What is EMDR?
The mind can often heal itself naturally, in the same way as the body does. Much of this natural coping mechanism occurs during sleep, particularly during rapid eye movement (REM) sleep. EMDR Uses this natural process in order to successfully treat Post-traumatic Stress Disorder (PTSD) and a wide range of problems.
However, when something out of the ordinary occurs and you are traumatised by an overwhelming event (e.g. a car accident) or by being repeatedly subjected to distress (e.g. childhood neglect), your natural coping mechanism can become overloaded. This overloading can result in disturbing experiences remaining frozen in your brain or being "unprocessed". It is believed that EMDR helps to process trauma or disturbing experiences by creating the connections between your brain’s memory networks, enabling your brain to process the traumatic memory in a very natural way.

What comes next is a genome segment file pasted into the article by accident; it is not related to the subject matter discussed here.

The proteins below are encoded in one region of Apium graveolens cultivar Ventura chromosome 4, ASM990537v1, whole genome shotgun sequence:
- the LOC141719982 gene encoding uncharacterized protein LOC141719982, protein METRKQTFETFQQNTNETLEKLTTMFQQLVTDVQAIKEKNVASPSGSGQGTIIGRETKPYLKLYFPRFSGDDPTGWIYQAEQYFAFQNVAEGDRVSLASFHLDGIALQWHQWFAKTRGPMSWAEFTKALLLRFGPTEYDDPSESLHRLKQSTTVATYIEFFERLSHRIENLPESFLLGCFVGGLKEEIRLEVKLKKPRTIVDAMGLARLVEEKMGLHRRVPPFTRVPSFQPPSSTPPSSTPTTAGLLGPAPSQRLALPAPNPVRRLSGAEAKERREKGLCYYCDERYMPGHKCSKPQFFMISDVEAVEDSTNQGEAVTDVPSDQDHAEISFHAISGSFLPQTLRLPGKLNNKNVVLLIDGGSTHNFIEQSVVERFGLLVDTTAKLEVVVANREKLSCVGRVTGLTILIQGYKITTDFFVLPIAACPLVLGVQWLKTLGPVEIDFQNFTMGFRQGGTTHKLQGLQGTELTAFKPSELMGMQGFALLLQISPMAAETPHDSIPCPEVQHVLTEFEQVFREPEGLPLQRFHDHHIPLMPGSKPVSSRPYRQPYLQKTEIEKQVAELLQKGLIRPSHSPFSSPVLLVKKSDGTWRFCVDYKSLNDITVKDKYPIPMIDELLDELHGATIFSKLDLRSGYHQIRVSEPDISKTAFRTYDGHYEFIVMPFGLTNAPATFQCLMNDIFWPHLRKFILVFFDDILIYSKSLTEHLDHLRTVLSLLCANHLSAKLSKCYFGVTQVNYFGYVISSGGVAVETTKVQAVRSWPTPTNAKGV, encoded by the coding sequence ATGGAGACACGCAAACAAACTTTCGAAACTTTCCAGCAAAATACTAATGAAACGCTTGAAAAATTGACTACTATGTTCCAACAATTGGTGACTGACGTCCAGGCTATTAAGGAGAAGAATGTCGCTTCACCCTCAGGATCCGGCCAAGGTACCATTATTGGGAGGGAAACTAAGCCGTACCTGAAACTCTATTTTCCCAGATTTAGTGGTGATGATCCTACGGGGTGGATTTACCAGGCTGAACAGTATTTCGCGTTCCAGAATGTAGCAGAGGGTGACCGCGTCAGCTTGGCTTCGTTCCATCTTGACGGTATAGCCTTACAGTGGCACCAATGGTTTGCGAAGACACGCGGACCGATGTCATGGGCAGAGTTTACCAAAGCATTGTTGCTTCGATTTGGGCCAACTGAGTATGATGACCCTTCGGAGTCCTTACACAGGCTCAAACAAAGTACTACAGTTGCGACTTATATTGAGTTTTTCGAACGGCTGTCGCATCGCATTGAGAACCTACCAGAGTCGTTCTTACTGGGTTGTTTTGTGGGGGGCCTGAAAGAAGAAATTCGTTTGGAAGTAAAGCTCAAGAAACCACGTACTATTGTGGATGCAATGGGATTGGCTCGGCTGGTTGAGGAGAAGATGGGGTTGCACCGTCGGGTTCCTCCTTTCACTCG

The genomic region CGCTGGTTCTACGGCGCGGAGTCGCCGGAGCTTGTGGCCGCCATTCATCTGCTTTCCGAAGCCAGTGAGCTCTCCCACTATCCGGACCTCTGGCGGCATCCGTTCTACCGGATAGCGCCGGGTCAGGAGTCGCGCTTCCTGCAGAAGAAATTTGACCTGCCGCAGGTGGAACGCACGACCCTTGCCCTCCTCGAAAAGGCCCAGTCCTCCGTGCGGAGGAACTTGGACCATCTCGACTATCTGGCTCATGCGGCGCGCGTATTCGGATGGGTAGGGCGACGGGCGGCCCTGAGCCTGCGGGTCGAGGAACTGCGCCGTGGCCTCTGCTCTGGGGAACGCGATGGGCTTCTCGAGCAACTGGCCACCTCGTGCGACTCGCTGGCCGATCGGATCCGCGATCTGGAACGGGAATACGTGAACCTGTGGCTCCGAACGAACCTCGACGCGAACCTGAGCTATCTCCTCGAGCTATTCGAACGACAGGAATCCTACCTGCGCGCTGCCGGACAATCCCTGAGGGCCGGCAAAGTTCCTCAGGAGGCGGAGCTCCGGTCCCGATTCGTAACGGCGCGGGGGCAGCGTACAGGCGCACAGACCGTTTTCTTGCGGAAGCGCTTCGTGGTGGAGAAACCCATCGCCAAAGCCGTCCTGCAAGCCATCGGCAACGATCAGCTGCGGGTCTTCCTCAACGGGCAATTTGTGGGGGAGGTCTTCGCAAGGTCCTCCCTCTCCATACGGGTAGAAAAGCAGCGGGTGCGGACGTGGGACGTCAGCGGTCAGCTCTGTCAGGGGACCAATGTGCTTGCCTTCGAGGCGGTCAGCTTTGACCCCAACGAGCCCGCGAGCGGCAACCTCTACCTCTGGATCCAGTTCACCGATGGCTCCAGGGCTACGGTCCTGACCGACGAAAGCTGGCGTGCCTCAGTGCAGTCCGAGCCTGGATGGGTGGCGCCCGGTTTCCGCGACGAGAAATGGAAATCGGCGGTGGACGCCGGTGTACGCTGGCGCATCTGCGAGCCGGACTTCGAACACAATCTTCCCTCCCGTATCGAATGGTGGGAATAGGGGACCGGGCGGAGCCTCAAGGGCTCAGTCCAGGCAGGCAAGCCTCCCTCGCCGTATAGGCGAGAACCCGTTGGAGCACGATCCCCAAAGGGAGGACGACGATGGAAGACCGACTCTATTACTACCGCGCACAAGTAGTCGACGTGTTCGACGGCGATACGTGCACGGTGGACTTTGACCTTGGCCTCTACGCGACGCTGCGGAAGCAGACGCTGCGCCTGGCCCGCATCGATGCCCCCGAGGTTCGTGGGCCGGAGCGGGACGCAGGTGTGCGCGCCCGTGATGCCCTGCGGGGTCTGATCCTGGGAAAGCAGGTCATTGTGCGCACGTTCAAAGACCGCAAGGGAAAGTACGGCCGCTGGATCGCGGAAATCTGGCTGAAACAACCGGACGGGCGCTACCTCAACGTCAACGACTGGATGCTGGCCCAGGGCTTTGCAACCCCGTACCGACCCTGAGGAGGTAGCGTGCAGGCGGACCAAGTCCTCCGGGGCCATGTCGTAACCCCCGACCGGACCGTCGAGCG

What is an EMDR session like?
After a thorough assessment, you will be asked specific questions about a particular disturbing memory. Sets of eye movements, or beeps via headphones or hand held buzzers are used to facilitate bilateral stimulation. After each set you will then be asked to report back on the experiences you have had during each of the sets. Experiences during a session may include changes in thoughts, images and feelings.
Clients usually report back feeling a reduction in symptoms and disturbing imagery, improvement in mood and concentration